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The crystoleum, from "crystal" + "oleum" (oil), process was a method of applying colour to an albumen print, popular from c. 1880 – c. 1910.[1]

An albumen print was pasted face down to the inside of a concave piece of glass. Once the adhesive (usually starch paste or gelatin) was dry, the paper backing of the print was rubbed away, leaving only the transparent emulsion on the glass. The image was then coloured by hand, using oil paints. Another piece of glass was added to the back and this could also be coloured by hand. Both pieces of glass were bound together creating a detailed, albeit fragile, image. The process was derived from the 18th century mezzotint process.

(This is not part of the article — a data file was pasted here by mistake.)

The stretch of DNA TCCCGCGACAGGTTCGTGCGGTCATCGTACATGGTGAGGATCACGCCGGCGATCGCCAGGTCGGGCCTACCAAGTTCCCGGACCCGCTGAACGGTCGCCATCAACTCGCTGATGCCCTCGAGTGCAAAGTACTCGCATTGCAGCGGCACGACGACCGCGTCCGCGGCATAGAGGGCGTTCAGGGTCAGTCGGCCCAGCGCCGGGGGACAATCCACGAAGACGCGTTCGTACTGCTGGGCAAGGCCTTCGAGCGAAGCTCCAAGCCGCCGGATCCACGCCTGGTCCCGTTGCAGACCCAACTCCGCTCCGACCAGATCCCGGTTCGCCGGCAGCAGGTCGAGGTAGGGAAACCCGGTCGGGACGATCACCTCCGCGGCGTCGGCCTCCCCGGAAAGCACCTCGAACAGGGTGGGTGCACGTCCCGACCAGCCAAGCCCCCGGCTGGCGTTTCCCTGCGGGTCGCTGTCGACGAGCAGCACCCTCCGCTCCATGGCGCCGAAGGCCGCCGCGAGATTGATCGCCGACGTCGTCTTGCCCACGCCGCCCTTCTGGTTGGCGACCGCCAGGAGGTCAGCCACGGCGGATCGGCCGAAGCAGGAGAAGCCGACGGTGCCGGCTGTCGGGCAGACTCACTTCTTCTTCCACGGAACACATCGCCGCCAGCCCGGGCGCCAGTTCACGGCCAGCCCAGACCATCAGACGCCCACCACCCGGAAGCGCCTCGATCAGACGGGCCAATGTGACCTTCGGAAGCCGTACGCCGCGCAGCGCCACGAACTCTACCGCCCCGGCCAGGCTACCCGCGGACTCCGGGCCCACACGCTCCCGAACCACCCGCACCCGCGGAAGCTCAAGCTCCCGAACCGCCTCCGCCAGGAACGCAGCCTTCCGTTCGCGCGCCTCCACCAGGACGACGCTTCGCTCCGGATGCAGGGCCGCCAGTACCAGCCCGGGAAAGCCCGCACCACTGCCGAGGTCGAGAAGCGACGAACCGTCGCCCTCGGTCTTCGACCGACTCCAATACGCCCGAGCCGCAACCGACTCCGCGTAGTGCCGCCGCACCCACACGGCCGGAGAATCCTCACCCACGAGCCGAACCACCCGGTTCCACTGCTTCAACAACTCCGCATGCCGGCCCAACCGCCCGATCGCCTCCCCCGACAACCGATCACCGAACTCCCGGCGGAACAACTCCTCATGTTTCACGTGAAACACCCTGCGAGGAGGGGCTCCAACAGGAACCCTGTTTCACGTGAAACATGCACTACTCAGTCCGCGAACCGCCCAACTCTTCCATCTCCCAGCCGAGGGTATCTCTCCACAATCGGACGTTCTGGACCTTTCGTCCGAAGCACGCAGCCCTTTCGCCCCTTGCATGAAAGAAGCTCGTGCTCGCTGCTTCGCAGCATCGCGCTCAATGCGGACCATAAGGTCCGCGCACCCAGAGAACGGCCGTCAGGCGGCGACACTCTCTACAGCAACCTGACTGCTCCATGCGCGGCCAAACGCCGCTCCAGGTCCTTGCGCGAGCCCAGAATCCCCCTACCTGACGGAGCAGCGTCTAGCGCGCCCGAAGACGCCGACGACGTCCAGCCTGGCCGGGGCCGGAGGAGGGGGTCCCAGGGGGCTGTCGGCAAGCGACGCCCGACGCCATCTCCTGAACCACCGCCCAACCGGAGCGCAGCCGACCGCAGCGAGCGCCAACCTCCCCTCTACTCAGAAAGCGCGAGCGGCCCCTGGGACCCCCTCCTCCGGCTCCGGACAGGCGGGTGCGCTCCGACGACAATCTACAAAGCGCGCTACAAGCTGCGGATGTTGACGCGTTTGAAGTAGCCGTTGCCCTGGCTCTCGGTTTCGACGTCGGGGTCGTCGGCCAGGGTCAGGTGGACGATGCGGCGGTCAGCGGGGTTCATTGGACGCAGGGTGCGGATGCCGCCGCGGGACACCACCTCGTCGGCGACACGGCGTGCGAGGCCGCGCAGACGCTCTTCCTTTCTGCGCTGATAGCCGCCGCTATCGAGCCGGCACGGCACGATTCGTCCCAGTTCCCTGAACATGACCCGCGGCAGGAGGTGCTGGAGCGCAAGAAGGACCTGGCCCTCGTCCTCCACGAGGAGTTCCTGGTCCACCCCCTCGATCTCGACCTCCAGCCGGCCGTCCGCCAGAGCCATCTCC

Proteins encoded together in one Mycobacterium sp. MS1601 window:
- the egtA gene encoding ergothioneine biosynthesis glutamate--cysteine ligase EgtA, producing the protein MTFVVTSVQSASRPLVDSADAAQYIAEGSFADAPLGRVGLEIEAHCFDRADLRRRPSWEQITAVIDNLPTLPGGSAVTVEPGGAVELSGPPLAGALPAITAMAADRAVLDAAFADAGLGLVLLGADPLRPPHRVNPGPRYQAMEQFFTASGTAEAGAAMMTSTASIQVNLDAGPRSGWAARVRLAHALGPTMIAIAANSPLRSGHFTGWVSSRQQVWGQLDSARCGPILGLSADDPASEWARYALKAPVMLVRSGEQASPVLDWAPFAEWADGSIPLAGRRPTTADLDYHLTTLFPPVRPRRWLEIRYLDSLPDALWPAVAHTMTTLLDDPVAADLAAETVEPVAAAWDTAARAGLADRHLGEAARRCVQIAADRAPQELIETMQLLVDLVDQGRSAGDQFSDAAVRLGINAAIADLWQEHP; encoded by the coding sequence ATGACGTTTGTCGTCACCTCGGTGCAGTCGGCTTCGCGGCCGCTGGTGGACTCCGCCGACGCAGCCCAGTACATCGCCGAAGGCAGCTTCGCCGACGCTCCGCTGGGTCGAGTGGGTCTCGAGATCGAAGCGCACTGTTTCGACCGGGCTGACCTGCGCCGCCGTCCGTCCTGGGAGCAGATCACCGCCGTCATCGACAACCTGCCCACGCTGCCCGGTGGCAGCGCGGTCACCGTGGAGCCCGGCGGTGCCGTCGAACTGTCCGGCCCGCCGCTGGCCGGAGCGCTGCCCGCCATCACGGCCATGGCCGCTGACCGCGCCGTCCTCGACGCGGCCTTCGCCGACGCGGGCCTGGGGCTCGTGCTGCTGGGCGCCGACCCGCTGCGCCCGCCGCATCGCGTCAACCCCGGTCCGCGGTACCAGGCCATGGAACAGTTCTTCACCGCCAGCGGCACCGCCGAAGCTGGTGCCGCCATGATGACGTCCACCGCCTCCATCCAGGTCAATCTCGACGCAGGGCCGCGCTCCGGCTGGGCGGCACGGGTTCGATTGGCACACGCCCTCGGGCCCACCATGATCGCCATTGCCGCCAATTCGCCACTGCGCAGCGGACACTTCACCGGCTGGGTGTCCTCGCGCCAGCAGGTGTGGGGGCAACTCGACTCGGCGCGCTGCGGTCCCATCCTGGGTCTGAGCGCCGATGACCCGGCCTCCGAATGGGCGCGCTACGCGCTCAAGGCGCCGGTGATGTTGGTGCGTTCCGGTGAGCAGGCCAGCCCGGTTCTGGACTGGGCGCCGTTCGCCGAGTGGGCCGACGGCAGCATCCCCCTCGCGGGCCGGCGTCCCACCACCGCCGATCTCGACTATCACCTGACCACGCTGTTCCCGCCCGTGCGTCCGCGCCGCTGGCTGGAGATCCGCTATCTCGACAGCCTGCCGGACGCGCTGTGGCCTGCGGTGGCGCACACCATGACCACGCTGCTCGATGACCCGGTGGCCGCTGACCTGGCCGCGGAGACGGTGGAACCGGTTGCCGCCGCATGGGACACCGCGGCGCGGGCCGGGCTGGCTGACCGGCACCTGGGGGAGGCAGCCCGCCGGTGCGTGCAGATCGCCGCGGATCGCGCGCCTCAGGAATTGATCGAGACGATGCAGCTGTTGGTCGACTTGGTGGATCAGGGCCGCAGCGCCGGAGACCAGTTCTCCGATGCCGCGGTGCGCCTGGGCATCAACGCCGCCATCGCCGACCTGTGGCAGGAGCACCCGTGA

• Crystoleum: Including All the Improvements and Practical Instructions for Acquiring this Popular Art Perfectly, with Full Information on the Method of Mixing and Applying the Colors, Caspar's Original Crystoleum Company, 1883
  • The Focal Encyclopedia of Photography, edited by Michael R. Peres
  1. ^ Ritzenthaler. (2006). p. 39.